Members-only podcast episode
Frances Flannery Dreams On
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In this continuation of the main episode we discuss many things with Frances Flannery, the conversation circling around the thorny problem of interpreting textual accounts of religious experiences. The fascinating conversation covers many topics, including:
- The sensorial range present in the Enochic apocalypses, and the smell of the heavenly trees in the Book of Watchers,
- The problem of interpretation of religious experience, and the dangers of reification or letting the model, rather than the evidence, dictate interpretation,
- Attempts to open new pathways for interpreting religious experiences from texts, notably comparative analysis of ritual practices and neurobiology,
- The dreams of the platypus and his monotreme cousin, the echidna,
- And the question of how stories define us as human beings, and whether we are unique among animals in our storytelling activities (and in our sense of humour).
- Boustan, R. S. (2007). ‘The Study of Hekhalot Literature: Between Mystical Experience and Textual Artifact’, Currents in Biblical Research 6 : 130-160.
- Flannery, F. (2014). ‘Dreams, Visions, and Religious Experience in the Apocalypses and Apocalypticism’. In: Collins, J. J. (Ed.), The Oxford Handbook of Apocalyptic Literature, Oxford University Press.
- Flannery-Dailey, F., 2004. Dreamers, Scribes, and Priests: Jewish Dreams in the Hellenistic and Roman Eras. Brill, Leiden.
- Flannery-Dailey, F. (2006). ‘Lessons on Early Jewish Apocalypticism and Mysticism from Dream Literature’. In: DeConick, A. D. (Ed.), Paradise Now: Essays on Early Jewish and Christian Mysticism, Society of Biblical Literature.
- Proudfoot, W., 1985. Religious Experience. University of California Press, Berkeley/Los Angeles, CA. For an extremely reductionist view of the problem of religious experience (or experience in general).
- Shantz, C. and Werline, R., (Edd.) 2012. Experientia, Volume 2: Linking Text and Experience. Society of Biblical Literature, Atlanta, GA.
- Smart, N. (1978). ‘Understanding Religious Experience’. In: Steven Katz (Ed.), Mysticism and Philosophical Analysis, Sheldon Press.
- Flannery, F.; Schantz, C. & Werline, R. A. (Ed.), 2008. Experientia, Volume 1: Inquiry into Religious Experience in Early Judaism and Early Christianity. Society of Biblical Literature, Atlanta, GA.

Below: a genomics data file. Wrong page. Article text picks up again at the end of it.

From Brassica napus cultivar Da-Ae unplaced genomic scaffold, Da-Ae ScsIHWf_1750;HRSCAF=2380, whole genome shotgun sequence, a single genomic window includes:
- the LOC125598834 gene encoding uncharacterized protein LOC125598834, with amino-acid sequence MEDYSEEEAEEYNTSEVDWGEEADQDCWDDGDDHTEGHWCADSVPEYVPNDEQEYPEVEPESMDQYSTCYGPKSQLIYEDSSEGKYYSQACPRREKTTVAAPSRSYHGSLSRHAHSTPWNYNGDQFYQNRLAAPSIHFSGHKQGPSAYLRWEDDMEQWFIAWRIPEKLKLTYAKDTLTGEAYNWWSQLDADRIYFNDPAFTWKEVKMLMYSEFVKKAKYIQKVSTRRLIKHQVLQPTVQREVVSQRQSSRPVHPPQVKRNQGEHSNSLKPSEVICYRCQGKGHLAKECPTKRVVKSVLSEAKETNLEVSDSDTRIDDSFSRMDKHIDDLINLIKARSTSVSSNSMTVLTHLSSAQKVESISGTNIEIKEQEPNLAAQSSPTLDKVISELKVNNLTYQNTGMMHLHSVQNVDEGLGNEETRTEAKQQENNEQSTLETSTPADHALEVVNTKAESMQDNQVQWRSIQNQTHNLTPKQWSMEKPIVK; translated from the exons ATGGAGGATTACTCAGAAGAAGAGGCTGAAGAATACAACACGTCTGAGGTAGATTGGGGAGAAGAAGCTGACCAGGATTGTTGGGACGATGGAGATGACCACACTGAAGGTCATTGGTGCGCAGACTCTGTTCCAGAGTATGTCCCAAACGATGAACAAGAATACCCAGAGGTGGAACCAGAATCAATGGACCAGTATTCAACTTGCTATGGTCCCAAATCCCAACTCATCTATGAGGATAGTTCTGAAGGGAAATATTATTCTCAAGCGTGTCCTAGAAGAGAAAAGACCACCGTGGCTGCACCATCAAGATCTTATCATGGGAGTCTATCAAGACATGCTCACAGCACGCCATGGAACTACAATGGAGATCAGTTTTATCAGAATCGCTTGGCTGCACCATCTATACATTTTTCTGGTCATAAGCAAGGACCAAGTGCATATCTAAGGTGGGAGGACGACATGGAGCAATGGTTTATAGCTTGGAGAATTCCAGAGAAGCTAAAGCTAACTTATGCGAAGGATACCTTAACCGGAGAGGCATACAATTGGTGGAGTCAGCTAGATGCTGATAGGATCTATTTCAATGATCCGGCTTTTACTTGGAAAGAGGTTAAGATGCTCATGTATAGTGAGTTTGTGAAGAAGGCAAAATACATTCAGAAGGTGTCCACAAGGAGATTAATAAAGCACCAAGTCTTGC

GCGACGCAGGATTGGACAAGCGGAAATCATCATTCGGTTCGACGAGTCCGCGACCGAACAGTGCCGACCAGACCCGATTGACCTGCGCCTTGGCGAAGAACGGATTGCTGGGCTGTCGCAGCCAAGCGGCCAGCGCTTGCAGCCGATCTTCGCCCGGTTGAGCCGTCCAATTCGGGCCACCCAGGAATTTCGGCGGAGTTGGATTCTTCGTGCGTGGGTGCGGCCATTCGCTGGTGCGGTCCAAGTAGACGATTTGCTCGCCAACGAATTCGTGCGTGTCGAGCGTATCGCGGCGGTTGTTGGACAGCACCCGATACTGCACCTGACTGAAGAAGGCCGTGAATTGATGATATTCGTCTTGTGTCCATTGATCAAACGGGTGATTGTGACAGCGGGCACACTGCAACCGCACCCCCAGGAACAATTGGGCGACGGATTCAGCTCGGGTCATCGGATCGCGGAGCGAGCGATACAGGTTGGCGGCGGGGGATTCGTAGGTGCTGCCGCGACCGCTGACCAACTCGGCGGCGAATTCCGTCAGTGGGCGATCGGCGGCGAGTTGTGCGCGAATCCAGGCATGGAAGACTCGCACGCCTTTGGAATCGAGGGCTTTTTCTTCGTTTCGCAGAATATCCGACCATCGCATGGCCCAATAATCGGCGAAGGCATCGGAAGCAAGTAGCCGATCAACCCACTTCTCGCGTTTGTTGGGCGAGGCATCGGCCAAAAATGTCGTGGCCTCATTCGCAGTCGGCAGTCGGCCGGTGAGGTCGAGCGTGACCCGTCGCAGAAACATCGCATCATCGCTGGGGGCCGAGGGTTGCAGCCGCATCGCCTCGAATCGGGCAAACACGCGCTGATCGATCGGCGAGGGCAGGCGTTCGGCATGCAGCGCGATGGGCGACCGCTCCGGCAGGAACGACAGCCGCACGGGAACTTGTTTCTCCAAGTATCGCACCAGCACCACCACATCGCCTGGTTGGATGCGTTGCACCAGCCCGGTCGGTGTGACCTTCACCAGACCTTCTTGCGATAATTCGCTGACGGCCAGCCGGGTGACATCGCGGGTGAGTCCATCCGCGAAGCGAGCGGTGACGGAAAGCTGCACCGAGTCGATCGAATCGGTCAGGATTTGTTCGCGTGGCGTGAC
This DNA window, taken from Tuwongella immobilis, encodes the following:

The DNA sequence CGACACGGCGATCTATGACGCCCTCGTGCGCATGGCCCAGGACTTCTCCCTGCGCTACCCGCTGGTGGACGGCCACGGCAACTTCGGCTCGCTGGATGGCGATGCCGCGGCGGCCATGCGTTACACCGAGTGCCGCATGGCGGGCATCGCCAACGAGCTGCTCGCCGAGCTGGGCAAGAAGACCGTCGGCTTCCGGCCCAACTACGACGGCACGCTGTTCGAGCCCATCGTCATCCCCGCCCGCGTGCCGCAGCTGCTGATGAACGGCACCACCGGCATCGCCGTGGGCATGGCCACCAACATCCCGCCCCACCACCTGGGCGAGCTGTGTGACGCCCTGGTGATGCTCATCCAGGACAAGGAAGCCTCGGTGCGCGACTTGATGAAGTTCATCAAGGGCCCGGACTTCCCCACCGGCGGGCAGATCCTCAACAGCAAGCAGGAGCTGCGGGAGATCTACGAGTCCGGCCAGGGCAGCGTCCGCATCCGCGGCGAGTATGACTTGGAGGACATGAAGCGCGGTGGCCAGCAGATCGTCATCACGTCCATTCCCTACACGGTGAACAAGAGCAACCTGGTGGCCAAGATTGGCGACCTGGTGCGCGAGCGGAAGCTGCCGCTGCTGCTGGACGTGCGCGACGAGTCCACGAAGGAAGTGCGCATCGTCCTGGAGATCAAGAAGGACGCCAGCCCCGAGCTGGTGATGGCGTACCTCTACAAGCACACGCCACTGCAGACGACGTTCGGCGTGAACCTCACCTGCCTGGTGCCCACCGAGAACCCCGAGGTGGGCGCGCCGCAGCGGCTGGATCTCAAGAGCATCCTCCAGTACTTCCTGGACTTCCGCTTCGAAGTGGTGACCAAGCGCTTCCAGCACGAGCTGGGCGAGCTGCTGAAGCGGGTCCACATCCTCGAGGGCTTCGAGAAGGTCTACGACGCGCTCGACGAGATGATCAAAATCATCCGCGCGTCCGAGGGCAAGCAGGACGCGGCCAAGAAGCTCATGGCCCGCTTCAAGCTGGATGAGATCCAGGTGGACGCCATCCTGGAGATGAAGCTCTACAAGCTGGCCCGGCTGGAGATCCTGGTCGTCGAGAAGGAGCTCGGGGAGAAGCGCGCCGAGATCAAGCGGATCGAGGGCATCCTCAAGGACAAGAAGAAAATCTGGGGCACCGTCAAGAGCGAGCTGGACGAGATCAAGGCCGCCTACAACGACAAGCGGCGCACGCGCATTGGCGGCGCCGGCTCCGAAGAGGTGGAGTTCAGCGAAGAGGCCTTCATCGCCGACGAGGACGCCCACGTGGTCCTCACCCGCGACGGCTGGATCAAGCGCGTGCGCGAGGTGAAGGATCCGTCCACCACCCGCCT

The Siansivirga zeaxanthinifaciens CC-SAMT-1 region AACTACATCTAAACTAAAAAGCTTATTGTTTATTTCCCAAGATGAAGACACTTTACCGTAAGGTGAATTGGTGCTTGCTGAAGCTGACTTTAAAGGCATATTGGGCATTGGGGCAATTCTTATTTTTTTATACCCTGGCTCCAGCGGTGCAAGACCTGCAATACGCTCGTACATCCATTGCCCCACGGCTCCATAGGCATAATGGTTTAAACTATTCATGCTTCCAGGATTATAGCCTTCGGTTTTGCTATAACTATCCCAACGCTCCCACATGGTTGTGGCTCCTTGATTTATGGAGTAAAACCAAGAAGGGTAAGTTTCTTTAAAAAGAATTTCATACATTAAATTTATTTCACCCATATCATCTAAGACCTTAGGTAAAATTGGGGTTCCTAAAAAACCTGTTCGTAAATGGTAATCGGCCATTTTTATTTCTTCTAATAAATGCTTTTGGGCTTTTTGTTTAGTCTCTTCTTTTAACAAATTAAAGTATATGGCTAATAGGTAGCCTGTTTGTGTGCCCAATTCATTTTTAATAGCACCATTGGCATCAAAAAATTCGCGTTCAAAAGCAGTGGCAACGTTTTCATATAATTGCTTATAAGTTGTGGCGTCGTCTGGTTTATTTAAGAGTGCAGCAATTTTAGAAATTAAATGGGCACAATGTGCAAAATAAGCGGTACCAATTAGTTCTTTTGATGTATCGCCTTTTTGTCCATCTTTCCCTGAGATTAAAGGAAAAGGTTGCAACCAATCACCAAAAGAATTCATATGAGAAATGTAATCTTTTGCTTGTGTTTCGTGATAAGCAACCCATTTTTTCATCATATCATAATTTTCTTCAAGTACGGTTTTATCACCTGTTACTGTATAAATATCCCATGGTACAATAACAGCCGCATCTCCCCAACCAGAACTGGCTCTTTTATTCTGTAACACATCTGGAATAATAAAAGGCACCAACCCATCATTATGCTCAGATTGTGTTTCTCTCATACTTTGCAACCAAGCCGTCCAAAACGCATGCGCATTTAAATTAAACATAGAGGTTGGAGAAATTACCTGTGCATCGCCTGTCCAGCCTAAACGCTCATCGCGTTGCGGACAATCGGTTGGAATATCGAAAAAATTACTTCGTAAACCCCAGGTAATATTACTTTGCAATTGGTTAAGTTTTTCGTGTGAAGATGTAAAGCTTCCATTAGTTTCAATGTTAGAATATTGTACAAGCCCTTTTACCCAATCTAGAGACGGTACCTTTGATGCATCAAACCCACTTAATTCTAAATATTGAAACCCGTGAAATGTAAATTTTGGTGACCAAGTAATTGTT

December 1, 2022
Due to the obvious Merkavah theme, this comment could also be posted a couple of episodes back, but since a generous spirit of taking seriously “mystical” religious experiences pervades this episode, I thought it would just as well fit here.
The following passage is from Swami Muktananda’s 1972 autobiography Play of Consciousness, and it appears to evince a shocking universality of the tradition under discussion. While Muktananda eventually, by many accounts, lost all credibility as an enlightened master, it should be noted that this experience and the period it was written down occurred before his fall from grace. Whether this fact renders the reported experience more believable is clearly debatable, but I feel this just hits too close to home to not have it somewhere represented in the SHWEP.
“One day in meditation I visited a great city. As soon as I saw it, I fell into a deep sleep and so could not see or understand anything about it; […] I saw, in the distance, a chariot coming toward me. It was made in a unique way, a way that human ingenuity could not reproduce. It was studded with precious stones, made not of matter but of Consciousness. Instead of wheels, it had four small pillars beneath it. It shone all over with rays of divine light, as if illuminated by thousands of suns, and it moved without touching the ground. When I saw it, I was swept away in ecstasy. The chariot approached me and stopped, and a god in human form stepped out. […] The god looked at me and smiled, then spoke in Sanskrit, […], “Sit in the chariot.”
[…]; from the outside, the chariot looked about ten feet square, but once inside I saw that it was very big […]. There was water, a small bathrooom, and several bedrooms. […] I felt the chariot setting off at the speed of lightning. […] We arrived at a wonderful, extraordinary city, […]. I was in ecstasy at what I saw.”
He goes on to describe the city and his brief experience there. (Muktananda was widely traveled in his meditations. In an earlier chapter he relates visiting a city on the moon!)
December 2, 2022
Nice. Maybe there’s something about chariots (cf. Parmenides).